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‘No one like’ the AFLW’s Best Captain

As voted by her peers, Daisy Pearce has won the first AFLW Players’ Best Captain Award, proudly presented by KPMG Australia.

There are few players like Daisy Pearce.

She has a Patrick Dangerfield-like stature in the AFLW and you’d struggle to find a more revered and influential figure than her in the game.

Pearce is an experienced leader, she was named skipper of the Darebin Falcons as a 20-year-old back in 2008. She’s the calming voice of the Melbourne Football Club and stands up when her team needs her most.

Coming into the inaugural AFLW season, Pearce was Melbourne’s best player and the face of the competition. With rising stardom comes opposition attention and it didn’t take long for Pearce to be targeted by her adversaries.

But besides receiving extra treatment on the field, Pearce was never one to complain, explains Melbourne and Darebin teammate Elise O’Dea.

“We went into a review on Monday after losing to Brisbane and Daisy pulled me and our coach aside and said that because she’d been tackled and smashed pretty hard, she got whiplash in her neck,” O’Dea told

“She woke up the day after the game and the muscles in her neck wouldn’t fire, so she physically couldn’t pick herself up off the pillow. She had to grab her hair and pull her head up that way to adjust herself.

“She was walking around like a robot the whole week because she couldn’t move her neck but she was always going to play the following week. I think she was a bit peeved when the strength and conditioning staff told her to have a light training Tuesday and Thursday night.”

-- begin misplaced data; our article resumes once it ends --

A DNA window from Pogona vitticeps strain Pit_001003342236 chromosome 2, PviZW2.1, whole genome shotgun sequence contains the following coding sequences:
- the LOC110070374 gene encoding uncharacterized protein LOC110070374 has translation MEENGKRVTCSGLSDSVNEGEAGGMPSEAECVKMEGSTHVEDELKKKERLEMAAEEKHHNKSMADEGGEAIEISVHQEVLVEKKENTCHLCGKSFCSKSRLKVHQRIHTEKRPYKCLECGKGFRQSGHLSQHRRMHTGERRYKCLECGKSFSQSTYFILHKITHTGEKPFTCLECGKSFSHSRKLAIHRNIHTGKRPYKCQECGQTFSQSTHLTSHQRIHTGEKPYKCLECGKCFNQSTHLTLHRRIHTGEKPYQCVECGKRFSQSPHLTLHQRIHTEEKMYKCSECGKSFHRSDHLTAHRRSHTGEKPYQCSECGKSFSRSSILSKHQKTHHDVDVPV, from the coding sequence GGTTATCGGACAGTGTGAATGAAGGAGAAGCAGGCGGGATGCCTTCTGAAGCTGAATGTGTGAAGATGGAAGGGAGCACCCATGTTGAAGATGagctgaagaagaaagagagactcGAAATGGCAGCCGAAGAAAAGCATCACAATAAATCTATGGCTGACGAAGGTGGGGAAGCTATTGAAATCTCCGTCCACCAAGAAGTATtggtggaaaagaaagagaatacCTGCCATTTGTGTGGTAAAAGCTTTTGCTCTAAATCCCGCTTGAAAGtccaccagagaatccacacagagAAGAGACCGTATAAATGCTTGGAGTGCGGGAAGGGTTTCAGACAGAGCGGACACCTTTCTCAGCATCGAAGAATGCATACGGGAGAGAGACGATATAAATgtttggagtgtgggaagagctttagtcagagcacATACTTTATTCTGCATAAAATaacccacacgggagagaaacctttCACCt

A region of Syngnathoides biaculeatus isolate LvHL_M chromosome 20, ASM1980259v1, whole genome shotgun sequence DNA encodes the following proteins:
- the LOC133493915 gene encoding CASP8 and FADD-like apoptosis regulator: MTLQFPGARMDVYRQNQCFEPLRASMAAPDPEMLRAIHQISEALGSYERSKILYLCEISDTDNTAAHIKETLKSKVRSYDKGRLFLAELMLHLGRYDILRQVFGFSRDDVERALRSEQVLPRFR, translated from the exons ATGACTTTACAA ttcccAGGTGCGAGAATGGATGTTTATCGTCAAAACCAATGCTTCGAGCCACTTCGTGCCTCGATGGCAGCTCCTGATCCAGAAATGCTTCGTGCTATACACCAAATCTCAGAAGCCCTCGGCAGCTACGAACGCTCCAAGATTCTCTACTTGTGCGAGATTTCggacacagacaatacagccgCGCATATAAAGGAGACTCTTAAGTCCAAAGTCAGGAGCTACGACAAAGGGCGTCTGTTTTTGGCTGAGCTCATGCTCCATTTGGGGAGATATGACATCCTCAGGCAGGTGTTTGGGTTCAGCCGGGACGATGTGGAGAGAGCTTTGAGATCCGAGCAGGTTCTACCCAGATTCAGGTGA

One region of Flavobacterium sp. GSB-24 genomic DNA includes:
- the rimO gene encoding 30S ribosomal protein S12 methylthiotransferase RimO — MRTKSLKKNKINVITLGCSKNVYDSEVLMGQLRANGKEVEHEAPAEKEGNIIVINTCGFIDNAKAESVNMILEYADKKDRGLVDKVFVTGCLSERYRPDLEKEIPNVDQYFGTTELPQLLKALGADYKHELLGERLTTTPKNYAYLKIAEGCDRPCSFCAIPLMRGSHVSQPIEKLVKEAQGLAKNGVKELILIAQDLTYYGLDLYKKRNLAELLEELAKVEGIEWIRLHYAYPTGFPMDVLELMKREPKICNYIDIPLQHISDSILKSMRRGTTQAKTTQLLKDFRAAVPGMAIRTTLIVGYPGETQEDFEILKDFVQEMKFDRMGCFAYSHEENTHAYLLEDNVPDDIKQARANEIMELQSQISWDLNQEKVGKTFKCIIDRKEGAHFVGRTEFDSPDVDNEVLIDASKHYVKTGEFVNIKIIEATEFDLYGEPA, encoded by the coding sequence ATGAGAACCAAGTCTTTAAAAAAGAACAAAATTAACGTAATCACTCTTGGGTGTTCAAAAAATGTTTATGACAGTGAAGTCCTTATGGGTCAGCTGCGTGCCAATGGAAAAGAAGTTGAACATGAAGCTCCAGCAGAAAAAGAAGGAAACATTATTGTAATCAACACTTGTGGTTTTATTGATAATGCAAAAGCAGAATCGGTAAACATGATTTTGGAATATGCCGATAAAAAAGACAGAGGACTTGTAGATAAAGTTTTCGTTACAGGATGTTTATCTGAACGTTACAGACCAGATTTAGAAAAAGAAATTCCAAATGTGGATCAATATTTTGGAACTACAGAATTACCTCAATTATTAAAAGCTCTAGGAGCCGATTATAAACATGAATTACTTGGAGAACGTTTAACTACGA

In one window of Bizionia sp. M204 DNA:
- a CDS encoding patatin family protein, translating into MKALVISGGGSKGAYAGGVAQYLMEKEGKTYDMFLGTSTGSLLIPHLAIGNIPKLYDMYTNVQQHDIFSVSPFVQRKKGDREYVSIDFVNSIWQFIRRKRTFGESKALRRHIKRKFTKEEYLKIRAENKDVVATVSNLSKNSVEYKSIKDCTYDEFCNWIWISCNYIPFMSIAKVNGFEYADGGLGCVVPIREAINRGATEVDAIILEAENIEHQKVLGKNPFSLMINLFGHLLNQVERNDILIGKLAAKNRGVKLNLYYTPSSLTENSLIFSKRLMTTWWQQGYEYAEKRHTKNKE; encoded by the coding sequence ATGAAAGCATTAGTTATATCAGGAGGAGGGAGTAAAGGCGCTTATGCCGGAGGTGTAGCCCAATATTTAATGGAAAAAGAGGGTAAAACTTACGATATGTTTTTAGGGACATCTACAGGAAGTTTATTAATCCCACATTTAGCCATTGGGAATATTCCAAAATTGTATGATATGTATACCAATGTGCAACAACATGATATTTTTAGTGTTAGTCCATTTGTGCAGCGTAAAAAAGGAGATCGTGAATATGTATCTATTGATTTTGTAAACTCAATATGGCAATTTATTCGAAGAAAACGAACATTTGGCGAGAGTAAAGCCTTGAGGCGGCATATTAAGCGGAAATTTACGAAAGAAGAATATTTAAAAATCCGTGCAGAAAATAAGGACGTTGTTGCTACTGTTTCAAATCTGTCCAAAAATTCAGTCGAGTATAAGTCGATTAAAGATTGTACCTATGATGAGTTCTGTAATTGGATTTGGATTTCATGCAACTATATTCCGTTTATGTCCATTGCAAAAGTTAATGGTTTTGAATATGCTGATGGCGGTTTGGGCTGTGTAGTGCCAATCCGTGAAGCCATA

O’Dea has been Pearce’s teammate since she joined Darebin a few years ago.

It was there, Pearce and O’Dea became friends. The future Demons skipper won over her teammates with her humble and understanding approach to the game and to her players.

Such is the 28-year-old’s selfless nature, she would do anything for her club and teammates on the field and also off of it.

“Our reserves coach brought one of his mates down to a Darebin game to show him some of the players that could potentially play in the AFLW competition before all the teams were announced,” O’Dea adds.

“He mustn’t have seen much of it and he asked the coach ‘which one is Daisy Pearce?’ The coach pointed to our change rooms and said ‘she’s the one sweeping out the sheds there.’

“That just sums up Daisy. She’s the first to get hands dirty and no job is too small for her to tackle, it’s things like that which go along way to creating a culture at a footy club.”

Despite her humble nature, the inside midfielder is regarded as somewhat of a modern-day footy legend, especially to her teammates.

“The look in a girl’s face when Daisy is giving them a bit of a pump during a meeting or some form of gathering is something to see. Regardless of how small it might seem, when Daisy says that to someone, that person couldn’t be more prouder,” O’Dea said.

With respect to those who came before her, Pearce is the AFLW’s first star.

Since the beginning of the national competition at the start of February, Pearce has been the Demons most sought after player — male or female — for media interviews or club commitments.

Despite her meteoric rise in the AFL and AFLW scene, Pearce, like a true leader, seems to be unaffected by her newfound fame, which is just as important when you’re the envy of every girl in the nation.

Regardless of whether you’re a teammate, a rival, or a fan, the footy world understands the role Pearce has played for women’s AFL and O’Dea said she’s blessed to have her as captain.

“I could talk about her all day and still not do her justice — that’s how highly I rate her. There’s just no one like Daisy.”